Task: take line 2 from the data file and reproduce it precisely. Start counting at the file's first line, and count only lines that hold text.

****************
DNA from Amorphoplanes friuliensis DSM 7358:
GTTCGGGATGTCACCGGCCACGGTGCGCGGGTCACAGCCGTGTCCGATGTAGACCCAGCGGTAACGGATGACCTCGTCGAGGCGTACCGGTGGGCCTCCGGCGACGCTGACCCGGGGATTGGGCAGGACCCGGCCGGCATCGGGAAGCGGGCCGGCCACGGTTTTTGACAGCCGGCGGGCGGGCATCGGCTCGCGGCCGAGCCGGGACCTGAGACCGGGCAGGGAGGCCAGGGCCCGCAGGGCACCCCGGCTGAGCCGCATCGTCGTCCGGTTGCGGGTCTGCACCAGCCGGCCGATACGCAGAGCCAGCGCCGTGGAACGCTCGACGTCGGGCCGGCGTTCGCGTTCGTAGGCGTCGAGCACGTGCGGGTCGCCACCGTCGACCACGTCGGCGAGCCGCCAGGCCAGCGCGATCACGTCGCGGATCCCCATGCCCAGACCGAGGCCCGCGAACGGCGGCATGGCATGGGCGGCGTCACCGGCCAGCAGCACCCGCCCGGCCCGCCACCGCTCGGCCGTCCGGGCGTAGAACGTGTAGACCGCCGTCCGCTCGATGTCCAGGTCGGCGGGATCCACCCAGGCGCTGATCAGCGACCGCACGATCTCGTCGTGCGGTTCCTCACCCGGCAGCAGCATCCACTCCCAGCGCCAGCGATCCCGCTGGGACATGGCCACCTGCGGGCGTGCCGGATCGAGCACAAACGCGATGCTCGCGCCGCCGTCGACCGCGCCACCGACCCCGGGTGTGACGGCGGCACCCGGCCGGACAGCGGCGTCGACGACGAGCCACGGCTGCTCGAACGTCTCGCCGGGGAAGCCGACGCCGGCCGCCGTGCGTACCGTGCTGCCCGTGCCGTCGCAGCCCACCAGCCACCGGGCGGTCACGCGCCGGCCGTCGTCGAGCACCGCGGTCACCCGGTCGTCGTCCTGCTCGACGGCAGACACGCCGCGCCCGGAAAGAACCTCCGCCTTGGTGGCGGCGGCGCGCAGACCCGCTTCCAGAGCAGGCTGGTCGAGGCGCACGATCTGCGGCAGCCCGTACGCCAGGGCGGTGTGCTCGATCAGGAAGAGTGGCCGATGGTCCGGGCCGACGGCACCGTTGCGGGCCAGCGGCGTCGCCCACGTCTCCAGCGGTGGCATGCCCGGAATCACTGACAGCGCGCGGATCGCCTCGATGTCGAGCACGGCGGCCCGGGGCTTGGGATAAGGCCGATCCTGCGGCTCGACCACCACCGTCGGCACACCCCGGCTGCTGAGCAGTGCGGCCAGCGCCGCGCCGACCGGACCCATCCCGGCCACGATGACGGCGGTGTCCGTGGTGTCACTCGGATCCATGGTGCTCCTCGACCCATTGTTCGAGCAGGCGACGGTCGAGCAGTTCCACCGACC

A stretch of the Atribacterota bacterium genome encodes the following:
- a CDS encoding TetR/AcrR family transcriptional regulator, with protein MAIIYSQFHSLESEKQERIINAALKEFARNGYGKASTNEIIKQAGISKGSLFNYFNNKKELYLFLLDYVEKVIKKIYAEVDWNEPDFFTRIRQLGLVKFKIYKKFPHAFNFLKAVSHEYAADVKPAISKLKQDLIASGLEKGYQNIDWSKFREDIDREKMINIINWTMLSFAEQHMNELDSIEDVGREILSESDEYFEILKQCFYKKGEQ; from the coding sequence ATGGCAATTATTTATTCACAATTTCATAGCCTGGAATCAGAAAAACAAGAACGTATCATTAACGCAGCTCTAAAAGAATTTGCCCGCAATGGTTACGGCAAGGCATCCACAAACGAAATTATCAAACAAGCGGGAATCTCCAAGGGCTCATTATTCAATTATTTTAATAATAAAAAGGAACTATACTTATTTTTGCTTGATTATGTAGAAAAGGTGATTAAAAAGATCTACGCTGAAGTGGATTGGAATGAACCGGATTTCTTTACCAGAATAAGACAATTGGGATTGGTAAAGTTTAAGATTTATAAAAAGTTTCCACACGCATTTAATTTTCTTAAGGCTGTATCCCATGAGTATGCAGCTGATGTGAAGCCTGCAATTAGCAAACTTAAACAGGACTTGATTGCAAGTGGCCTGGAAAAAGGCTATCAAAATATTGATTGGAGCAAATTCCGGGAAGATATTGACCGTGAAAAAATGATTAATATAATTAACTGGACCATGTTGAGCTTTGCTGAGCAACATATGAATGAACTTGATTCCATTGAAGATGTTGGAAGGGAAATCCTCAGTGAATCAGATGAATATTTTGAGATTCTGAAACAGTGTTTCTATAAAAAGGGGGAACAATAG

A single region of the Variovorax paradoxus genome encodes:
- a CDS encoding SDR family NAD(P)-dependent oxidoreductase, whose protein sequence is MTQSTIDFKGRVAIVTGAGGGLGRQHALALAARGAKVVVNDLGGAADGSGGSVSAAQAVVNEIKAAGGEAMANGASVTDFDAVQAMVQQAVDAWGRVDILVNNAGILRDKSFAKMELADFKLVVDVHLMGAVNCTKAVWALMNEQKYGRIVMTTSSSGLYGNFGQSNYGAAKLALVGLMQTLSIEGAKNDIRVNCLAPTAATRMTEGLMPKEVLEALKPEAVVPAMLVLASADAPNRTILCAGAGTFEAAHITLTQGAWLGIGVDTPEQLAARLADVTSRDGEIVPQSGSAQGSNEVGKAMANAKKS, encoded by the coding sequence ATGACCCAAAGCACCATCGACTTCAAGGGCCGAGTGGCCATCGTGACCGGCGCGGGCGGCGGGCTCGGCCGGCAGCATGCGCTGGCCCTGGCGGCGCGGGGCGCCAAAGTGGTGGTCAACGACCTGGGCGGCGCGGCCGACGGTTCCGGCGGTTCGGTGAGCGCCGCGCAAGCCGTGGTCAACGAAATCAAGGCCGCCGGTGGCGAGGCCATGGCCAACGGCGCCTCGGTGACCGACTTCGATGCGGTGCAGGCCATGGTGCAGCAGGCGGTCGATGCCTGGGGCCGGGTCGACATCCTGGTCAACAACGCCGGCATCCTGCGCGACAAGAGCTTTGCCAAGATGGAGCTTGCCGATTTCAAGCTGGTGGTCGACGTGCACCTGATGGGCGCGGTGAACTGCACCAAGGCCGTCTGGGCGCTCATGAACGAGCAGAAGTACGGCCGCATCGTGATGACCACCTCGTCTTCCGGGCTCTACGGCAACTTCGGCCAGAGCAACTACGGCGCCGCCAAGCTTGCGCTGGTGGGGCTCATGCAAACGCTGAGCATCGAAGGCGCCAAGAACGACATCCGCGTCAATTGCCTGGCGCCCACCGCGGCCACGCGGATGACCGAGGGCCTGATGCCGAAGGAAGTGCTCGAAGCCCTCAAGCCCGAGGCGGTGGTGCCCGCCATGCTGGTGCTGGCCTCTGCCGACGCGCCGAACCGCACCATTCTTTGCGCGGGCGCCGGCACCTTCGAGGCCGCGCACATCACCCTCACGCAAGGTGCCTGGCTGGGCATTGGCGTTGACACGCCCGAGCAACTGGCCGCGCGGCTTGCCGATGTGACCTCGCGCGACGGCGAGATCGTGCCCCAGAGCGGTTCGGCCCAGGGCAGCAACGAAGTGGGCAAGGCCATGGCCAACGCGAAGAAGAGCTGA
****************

GTTCGGGATGTCACCGGCCACGGTGCGCGGGTCACAGCCGTGTCCGATGTAGACCCAGCGGTAACGGATGACCTCGTCGAGGCGTACCGGTGGGCCTCCGGCGACGCTGACCCGGGGATTGGGCAGGACCCGGCCGGCATCGGGAAGCGGGCCGGCCACGGTTTTTGACAGCCGGCGGGCGGGCATCGGCTCGCGGCCGAGCCGGGACCTGAGACCGGGCAGGGAGGCCAGGGCCCGCAGGGCACCCCGGCTGAGCCGCATCGTCGTCCGGTTGCGGGTCTGCACCAGCCGGCCGATACGCAGAGCCAGCGCCGTGGAACGCTCGACGTCGGGCCGGCGTTCGCGTTCGTAGGCGTCGAGCACGTGCGGGTCGCCACCGTCGACCACGTCGGCGAGCCGCCAGGCCAGCGCGATCACGTCGCGGATCCCCATGCCCAGACCGAGGCCCGCGAACGGCGGCATGGCATGGGCGGCGTCACCGGCCAGCAGCACCCGCCCGGCCCGCCACCGCTCGGCCGTCCGGGCGTAGAACGTGTAGACCGCCGTCCGCTCGATGTCCAGGTCGGCGGGATCCACCCAGGCGCTGATCAGCGACCGCACGATCTCGTCGTGCGGTTCCTCACCCGGCAGCAGCATCCACTCCCAGCGCCAGCGATCCCGCTGGGACATGGCCACCTGCGGGCGTGCCGGATCGAGCACAAACGCGATGCTCGCGCCGCCGTCGACCGCGCCACCGACCCCGGGTGTGACGGCGGCACCCGGCCGGACAGCGGCGTCGACGACGAGCCACGGCTGCTCGAACGTCTCGCCGGGGAAGCCGACGCCGGCCGCCGTGCGTACCGTGCTGCCCGTGCCGTCGCAGCCCACCAGCCACCGGGCGGTCACGCGCCGGCCGTCGTCGAGCACCGCGGTCACCCGGTCGTCGTCCTGCTCGACGGCAGACACGCCGCGCCCGGAAAGAACCTCCGCCTTGGTGGCGGCGGCGCGCAGACCCGCTTCCAGAGCAGGCTGGTCGAGGCGCACGATCTGCGGCAGCCCGTACGCCAGGGCGGTGTGCTCGATCAGGAAGAGTGGCCGATGGTCCGGGCCGACGGCACCGTTGCGGGCCAGCGGCGTCGCCCACGTCTCCAGCGGTGGCATGCCCGGAATCACTGACAGCGCGCGGATCGCCTCGATGTCGAGCACGGCGGCCCGGGGCTTGGGATAAGGCCGATCCTGCGGCTCGACCACCACCGTCGGCACACCCCGGCTGCTGAGCAGTGCGGCCAGCGCCGCGCCGACCGGACCCATCCCGGCCACGATGACGGCGGTGTCCGTGGTGTCACTCGGATCCATGGTGCTCCTCGACCCATTGTTCGAGCAGGCGACGGTCGAGCAGTTCCACCGACC